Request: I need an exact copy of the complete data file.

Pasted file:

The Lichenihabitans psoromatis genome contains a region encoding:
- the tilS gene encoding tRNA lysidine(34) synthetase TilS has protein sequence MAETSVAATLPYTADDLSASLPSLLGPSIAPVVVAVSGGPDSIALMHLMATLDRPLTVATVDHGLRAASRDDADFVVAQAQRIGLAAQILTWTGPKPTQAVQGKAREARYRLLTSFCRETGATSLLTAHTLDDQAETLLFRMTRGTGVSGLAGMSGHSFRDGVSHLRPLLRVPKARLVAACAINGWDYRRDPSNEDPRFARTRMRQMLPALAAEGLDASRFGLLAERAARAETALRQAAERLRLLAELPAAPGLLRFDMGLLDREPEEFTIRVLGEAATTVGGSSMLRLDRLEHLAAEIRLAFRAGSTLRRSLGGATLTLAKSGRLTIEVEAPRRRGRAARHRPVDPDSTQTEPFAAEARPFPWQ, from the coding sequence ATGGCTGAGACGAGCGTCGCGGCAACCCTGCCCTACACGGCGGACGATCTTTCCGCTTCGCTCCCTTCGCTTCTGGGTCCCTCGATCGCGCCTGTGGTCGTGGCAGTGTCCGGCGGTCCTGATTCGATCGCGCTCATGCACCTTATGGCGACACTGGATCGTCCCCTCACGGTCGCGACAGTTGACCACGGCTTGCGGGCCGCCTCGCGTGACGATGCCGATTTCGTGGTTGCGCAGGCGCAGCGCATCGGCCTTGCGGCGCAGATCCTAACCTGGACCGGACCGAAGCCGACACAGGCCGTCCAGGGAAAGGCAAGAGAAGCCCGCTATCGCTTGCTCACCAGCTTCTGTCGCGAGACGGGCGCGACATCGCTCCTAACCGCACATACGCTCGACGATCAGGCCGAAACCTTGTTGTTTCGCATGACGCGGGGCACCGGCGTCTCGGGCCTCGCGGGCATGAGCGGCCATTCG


The Lichenihabitans psoromatis genome contains a region encoding:
- the tilS gene encoding tRNA lysidine(34) synthetase TilS has protein sequence MAETSVAATLPYTADDLSASLPSLLGPSIAPVVVAVSGGPDSIALMHLMATLDRPLTVATVDHGLRAASRDDADFVVAQAQRIGLAAQILTWTGPKPTQAVQGKAREARYRLLTSFCRETGATSLLTAHTLDDQAETLLFRMTRGTGVSGLAGMSGHSFRDGVSHLRPLLRVPKARLVAACAINGWDYRRDPSNEDPRFARTRMRQMLPALAAEGLDASRFGLLAERAARAETALRQAAERLRLLAELPAAPGLLRFDMGLLDREPEEFTIRVLGEAATTVGGSSMLRLDRLEHLAAEIRLAFRAGSTLRRSLGGATLTLAKSGRLTIEVEAPRRRGRAARHRPVDPDSTQTEPFAAEARPFPWQ, from the coding sequence ATGGCTGAGACGAGCGTCGCGGCAACCCTGCCCTACACGGCGGACGATCTTTCCGCTTCGCTCCCTTCGCTTCTGGGTCCCTCGATCGCGCCTGTGGTCGTGGCAGTGTCCGGCGGTCCTGATTCGATCGCGCTCATGCACCTTATGGCGACACTGGATCGTCCCCTCACGGTCGCGACAGTTGACCACGGCTTGCGGGCCGCCTCGCGTGACGATGCCGATTTCGTGGTTGCGCAGGCGCAGCGCATCGGCCTTGCGGCGCAGATCCTAACCTGGACCGGACCGAAGCCGACACAGGCCGTCCAGGGAAAGGCAAGAGAAGCCCGCTATCGCTTGCTCACCAGCTTCTGTCGCGAGACGGGCGCGACATCGCTCCTAACCGCACATACGCTCGACGATCAGGCCGAAACCTTGTTGTTTCGCATGACGCGGGGCACCGGCGTCTCGGGCCTCGCGGGCATGAGCGGCCATTCG